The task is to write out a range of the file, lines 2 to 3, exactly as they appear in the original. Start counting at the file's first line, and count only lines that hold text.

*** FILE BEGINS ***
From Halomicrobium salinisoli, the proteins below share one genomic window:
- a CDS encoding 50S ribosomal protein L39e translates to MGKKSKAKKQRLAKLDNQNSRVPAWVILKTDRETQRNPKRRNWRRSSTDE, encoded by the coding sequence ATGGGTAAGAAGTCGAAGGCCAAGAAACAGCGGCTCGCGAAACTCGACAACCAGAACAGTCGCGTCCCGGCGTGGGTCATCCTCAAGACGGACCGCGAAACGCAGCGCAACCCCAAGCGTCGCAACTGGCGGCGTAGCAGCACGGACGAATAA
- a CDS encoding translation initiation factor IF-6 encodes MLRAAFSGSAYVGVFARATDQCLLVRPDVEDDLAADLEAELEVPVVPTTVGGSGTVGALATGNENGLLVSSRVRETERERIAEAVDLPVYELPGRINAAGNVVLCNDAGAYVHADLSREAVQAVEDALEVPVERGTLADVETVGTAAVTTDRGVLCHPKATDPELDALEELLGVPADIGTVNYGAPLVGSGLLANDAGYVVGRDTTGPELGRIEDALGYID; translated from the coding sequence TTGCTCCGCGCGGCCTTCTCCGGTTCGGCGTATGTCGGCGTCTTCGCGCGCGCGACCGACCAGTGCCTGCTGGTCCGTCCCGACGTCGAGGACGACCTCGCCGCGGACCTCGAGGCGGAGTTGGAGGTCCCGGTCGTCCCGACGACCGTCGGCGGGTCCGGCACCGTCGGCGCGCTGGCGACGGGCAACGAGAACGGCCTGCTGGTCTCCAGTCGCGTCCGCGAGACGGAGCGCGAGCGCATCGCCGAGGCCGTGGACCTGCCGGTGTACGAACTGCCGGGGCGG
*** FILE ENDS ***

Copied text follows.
- a CDS encoding 50S ribosomal protein L39e translates to MGKKSKAKKQRLAKLDNQNSRVPAWVILKTDRETQRNPKRRNWRRSSTDE, encoded by the coding sequence ATGGGTAAGAAGTCGAAGGCCAAGAAACAGCGGCTCGCGAAACTCGACAACCAGAACAGTCGCGTCCCGGCGTGGGTCATCCTCAAGACGGACCGCGAAACGCAGCGCAACCCCAAGCGTCGCAACTGGCGGCGTAGCAGCACGGACGAATAA
- a CDS encoding translation initiation factor IF-6 encodes MLRAAFSGSAYVGVFARATDQCLLVRPDVEDDLAADLEAELEVPVVPTTVGGSGTVGALATGNENGLLVSSRVRETERERIAEAVDLPVYELPGRINAAGNVVLCNDAGAYVHADLSREAVQAVEDALEVPVERGTLADVETVGTAAVTTDRGVLCHPKATDPELDALEELLGVPADIGTVNYGAPLVGSGLLANDAGYVVGRDTTGPELGRIEDALGYID; translated from the coding sequence TTGCTCCGCGCGGCCTTCTCCGGTTCGGCGTATGTCGGCGTCTTCGCGCGCGCGACCGACCAGTGCCTGCTGGTCCGTCCCGACGTCGAGGACGACCTCGCCGCGGACCTCGAGGCGGAGTTGGAGGTCCCGGTCGTCCCGACGACCGTCGGCGGGTCCGGCACCGTCGGCGCGCTGGCGACGGGCAACGAGAACGGCCTGCTGGTCTCCAGTCGCGTCCGCGAGACGGAGCGCGAGCGCATCGCCGAGGCCGTGGACCTGCCGGTGTACGAACTGCCGGGGCGG